I now have hobbies, new friends, my parents just minutes away- plenty on my plate. So much so that I actually look forward to the Hubs leaving for the night. I have, once or twice, gotten upset with him for cancelling plans on a night I had A LOT I was hoping to accomplish. (Bad housewife!) We have a routine where we spend time together on my nights and I plan my chores & hobbies (and nights out too) on the days I don't have custody. It's working for us now but I'm sure at some point things will change again and we'll deal with more growing pains- probably as our family begins to grow.
I should come up with a point here. I guess the point is that a wife can't be all that a husband needs and a husband can't be all that a wife needs. In order for a relationship to be healthy & survive, both partners need to be healthy and thrive. Friends, social lives, hobbies, careers- things that fulfill one as a person outside of their relationship help make you healthy and supplement the happiness you get from your relationship. It's funny, I never understood it when girlfriends of mine were needy, jealous or controlling- not "allowing" their significant others to do certain things. I guess for awhile I was sort of that person but I don't believe it ever had to do with not wanting my husband to have a life- it was more that I was jealous for not having one of my own.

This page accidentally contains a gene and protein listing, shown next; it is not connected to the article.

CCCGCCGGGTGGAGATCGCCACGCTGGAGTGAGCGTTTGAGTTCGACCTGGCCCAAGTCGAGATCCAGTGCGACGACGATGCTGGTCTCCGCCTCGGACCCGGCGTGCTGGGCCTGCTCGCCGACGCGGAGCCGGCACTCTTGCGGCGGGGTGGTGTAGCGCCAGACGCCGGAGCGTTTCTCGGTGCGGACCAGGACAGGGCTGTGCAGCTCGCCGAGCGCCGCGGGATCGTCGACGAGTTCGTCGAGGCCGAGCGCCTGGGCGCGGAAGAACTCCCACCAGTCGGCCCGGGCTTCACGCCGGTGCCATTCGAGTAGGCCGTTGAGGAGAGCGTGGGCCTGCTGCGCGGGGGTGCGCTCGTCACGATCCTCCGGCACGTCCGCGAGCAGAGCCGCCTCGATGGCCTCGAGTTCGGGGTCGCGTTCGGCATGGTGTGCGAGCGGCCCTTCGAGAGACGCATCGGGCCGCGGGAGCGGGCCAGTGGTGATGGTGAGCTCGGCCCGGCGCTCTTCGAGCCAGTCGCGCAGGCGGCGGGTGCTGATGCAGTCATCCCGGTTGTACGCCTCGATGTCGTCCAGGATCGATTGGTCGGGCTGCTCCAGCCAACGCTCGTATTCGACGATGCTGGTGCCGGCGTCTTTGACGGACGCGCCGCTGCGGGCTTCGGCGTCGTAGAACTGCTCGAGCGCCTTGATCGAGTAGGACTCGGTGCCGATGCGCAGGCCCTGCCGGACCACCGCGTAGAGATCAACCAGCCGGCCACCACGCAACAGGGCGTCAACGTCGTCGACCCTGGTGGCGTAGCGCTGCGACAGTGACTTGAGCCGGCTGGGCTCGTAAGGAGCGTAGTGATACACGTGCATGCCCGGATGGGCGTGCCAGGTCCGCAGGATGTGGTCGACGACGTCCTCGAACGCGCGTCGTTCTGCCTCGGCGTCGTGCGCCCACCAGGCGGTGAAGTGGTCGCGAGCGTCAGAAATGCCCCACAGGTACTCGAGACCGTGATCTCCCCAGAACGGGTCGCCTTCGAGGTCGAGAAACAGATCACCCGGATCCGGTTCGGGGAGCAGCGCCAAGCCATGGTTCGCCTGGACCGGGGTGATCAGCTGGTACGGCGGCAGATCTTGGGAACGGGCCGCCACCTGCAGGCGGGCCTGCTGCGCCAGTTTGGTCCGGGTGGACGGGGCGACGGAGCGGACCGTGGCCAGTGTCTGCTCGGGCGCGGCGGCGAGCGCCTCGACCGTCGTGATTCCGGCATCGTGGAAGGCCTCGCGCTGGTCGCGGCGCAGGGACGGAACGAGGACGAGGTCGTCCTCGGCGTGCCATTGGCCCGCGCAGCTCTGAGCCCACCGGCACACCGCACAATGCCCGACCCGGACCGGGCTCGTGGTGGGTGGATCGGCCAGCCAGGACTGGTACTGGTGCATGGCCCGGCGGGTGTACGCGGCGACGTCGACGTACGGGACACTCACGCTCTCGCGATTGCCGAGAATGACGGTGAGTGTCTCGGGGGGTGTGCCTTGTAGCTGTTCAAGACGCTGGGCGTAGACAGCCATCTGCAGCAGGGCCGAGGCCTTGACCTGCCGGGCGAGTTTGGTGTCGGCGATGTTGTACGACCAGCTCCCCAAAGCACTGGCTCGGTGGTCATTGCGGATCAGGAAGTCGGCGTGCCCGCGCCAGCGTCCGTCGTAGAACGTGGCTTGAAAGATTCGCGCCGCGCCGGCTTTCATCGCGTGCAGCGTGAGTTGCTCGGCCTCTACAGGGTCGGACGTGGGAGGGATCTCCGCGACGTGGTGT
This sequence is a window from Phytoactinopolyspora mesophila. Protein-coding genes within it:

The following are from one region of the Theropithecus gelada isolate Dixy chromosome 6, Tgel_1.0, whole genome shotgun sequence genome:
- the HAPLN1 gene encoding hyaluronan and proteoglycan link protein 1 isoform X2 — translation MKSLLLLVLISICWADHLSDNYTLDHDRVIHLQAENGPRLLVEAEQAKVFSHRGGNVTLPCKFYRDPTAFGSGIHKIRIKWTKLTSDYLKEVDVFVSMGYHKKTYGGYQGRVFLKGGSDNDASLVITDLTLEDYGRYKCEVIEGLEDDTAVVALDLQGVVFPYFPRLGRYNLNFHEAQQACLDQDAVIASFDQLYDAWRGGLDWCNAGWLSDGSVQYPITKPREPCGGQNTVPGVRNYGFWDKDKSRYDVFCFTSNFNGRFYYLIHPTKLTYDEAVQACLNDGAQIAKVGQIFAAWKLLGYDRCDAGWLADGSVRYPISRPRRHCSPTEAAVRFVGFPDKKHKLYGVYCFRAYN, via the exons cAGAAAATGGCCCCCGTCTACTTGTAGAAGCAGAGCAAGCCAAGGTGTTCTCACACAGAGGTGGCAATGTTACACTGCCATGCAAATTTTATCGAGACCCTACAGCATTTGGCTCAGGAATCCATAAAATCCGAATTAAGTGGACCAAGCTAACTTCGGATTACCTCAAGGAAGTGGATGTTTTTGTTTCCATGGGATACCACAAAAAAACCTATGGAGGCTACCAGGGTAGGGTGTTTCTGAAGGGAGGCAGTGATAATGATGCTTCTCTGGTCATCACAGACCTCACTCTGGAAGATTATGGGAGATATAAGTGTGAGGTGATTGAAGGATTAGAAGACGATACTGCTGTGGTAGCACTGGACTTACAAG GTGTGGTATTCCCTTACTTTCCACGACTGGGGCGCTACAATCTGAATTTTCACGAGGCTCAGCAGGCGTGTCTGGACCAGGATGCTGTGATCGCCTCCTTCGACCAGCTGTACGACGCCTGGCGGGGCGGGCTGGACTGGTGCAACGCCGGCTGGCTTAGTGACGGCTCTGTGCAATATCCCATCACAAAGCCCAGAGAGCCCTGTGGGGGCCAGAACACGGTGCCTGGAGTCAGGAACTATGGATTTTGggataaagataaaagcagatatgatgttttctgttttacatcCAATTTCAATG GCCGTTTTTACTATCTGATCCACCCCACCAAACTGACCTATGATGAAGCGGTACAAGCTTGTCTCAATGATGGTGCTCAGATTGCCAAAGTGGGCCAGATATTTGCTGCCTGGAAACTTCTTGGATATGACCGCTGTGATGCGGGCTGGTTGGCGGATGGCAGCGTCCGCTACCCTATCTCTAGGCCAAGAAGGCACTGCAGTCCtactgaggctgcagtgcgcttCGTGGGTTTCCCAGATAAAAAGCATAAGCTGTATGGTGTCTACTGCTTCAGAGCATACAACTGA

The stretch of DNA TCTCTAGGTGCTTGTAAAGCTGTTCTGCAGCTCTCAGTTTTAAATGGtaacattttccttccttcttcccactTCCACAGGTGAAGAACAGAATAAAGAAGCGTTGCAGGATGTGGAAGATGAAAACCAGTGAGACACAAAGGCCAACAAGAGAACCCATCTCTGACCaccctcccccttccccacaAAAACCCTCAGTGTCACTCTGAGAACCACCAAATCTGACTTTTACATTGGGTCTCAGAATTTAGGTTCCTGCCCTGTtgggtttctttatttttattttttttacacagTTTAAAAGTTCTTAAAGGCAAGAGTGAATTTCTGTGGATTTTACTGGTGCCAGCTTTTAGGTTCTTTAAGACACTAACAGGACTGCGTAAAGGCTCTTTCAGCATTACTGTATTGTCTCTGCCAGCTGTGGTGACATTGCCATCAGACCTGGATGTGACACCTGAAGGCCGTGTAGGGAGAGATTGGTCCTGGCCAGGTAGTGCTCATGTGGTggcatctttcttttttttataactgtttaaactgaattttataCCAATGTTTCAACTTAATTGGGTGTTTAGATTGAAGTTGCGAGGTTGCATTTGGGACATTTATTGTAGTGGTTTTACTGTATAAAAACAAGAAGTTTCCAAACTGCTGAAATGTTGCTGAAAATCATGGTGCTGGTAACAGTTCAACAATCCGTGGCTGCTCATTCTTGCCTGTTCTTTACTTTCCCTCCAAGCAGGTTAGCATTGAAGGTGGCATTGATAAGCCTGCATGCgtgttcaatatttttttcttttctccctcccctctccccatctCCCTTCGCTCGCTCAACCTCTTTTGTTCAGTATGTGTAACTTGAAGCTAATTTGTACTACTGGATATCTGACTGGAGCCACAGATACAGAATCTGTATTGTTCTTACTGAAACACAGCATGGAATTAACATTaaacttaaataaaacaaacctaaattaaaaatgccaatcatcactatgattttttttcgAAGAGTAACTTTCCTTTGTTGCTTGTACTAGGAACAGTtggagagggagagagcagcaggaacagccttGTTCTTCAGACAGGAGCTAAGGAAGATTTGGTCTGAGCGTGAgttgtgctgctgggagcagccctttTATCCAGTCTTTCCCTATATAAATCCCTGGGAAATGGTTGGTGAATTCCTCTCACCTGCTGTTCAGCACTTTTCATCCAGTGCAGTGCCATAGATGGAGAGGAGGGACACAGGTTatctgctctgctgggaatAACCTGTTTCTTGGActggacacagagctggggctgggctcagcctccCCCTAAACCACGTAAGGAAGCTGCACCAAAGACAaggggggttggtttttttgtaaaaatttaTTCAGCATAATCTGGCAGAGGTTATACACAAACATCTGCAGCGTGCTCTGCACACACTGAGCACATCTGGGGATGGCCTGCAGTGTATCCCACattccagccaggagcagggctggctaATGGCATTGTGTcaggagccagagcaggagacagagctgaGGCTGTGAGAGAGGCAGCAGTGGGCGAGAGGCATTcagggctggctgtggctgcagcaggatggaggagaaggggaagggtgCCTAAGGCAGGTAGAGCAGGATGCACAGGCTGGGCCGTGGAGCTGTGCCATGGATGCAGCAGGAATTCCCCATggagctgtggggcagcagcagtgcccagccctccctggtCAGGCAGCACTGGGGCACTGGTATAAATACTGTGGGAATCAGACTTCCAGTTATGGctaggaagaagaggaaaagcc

Dear 1950's Housewife,
After thinking about them for awhile, most of your rules actually seem to have nothing to do with husbands after all, and more to do with ourselves. I would say that the modern translation of Rule #11 would read:
Your husband needs a life. So do you. Encourage him to be his own healthy & happy person and embrace your own interests and needs outside your marriage. It's great to have hobbies together, but sometimes you've just gotta tell your man, "Tonight, I need to sew!" Take advantage of your nights apart as an opportunity to catch up on you and/or relax. Oh, and take advantage of your nights together too! ;)
Have a pleasant day,
Mrs. 2010's Housewife